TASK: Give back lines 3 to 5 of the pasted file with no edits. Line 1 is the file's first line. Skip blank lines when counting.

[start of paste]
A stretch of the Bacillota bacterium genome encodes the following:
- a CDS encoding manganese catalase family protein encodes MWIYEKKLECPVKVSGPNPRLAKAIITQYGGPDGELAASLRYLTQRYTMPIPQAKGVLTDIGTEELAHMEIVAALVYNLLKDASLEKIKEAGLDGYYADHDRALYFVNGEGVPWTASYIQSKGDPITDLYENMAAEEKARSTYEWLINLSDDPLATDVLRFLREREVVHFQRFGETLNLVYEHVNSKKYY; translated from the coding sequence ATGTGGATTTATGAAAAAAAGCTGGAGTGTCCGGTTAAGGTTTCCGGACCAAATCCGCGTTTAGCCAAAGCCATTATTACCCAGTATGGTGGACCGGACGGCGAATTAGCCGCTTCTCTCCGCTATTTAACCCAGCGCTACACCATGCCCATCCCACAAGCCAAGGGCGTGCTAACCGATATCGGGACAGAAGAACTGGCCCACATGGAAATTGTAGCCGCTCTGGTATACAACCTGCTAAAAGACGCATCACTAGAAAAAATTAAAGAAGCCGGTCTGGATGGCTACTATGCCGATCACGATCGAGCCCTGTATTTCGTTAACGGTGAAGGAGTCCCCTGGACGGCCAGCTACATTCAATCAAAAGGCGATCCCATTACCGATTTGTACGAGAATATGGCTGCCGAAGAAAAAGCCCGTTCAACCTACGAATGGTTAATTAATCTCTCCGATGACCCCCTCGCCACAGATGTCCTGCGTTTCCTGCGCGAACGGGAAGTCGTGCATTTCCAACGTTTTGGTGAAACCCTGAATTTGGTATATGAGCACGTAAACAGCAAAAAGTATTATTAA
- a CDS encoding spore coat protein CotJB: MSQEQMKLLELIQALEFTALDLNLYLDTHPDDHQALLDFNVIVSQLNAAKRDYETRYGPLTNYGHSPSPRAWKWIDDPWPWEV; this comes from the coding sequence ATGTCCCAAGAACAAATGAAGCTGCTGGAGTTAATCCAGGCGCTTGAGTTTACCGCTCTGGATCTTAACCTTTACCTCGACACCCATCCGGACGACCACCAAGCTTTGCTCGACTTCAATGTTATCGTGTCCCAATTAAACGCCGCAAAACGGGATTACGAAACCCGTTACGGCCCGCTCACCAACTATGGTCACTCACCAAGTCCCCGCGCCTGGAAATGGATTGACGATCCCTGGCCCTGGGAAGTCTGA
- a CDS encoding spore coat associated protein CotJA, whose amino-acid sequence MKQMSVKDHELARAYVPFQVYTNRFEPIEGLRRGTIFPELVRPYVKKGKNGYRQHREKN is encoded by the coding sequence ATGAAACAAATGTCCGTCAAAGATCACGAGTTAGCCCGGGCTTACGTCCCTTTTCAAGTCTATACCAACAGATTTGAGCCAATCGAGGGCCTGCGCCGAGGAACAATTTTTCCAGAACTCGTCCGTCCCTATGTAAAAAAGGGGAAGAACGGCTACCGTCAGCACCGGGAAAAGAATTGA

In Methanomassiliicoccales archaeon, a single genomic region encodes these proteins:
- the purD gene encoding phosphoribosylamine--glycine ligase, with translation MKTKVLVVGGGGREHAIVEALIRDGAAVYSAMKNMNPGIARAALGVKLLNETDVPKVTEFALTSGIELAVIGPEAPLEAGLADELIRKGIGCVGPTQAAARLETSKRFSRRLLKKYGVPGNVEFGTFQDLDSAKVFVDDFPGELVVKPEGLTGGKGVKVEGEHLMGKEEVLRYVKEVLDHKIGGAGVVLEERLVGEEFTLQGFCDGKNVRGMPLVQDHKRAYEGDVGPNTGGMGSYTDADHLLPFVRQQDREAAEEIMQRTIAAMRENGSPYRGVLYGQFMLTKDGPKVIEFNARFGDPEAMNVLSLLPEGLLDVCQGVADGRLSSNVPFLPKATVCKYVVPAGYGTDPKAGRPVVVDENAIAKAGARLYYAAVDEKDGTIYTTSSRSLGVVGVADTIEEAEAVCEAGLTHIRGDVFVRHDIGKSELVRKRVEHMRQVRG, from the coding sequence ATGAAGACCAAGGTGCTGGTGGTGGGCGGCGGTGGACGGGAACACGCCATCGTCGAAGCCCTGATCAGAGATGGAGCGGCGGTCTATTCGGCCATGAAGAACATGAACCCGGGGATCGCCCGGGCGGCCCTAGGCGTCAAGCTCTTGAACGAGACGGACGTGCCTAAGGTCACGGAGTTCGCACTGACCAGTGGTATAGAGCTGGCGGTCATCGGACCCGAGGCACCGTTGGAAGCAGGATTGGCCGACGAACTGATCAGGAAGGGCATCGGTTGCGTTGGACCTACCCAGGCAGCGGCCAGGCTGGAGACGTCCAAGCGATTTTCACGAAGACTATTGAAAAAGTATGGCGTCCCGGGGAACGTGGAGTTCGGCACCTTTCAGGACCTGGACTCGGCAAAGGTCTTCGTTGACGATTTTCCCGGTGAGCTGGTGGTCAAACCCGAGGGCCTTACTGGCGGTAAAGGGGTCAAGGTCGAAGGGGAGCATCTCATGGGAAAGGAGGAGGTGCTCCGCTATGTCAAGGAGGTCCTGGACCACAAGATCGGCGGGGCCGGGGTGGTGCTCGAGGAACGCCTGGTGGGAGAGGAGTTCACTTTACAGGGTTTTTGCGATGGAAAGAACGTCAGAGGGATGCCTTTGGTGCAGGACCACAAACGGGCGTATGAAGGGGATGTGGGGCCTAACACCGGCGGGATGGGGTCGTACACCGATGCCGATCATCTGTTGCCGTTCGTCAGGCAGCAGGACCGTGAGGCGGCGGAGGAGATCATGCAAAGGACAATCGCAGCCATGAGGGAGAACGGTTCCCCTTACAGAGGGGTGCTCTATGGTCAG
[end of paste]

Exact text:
- a CDS encoding spore coat protein CotJB: MSQEQMKLLELIQALEFTALDLNLYLDTHPDDHQALLDFNVIVSQLNAAKRDYETRYGPLTNYGHSPSPRAWKWIDDPWPWEV; this comes from the coding sequence ATGTCCCAAGAACAAATGAAGCTGCTGGAGTTAATCCAGGCGCTTGAGTTTACCGCTCTGGATCTTAACCTTTACCTCGACACCCATCCGGACGACCACCAAGCTTTGCTCGACTTCAATGTTATCGTGTCCCAATTAAACGCCGCAAAACGGGATTACGAAACCCGTTACGGCCCGCTCACCAACTATGGTCACTCACCAAGTCCCCGCGCCTGGAAATGGATTGACGATCCCTGGCCCTGGGAAGTCTGA
- a CDS encoding spore coat associated protein CotJA, whose amino-acid sequence MKQMSVKDHELARAYVPFQVYTNRFEPIEGLRRGTIFPELVRPYVKKGKNGYRQHREKN is encoded by the coding sequence ATGAAACAAATGTCCGTCAAAGATCACGAGTTAGCCCGGGCTTACGTCCCTTTTCAAGTCTATACCAACAGATTTGAGCCAATCGAGGGCCTGCGCCGAGGAACAATTTTTCCAGAACTCGTCCGTCCCTATGTAAAAAAGGGGAAGAACGGCTACCGTCAGCACCGGGAAAAGAATTGA

In Methanomassiliicoccales archaeon, a single genomic region encodes these proteins: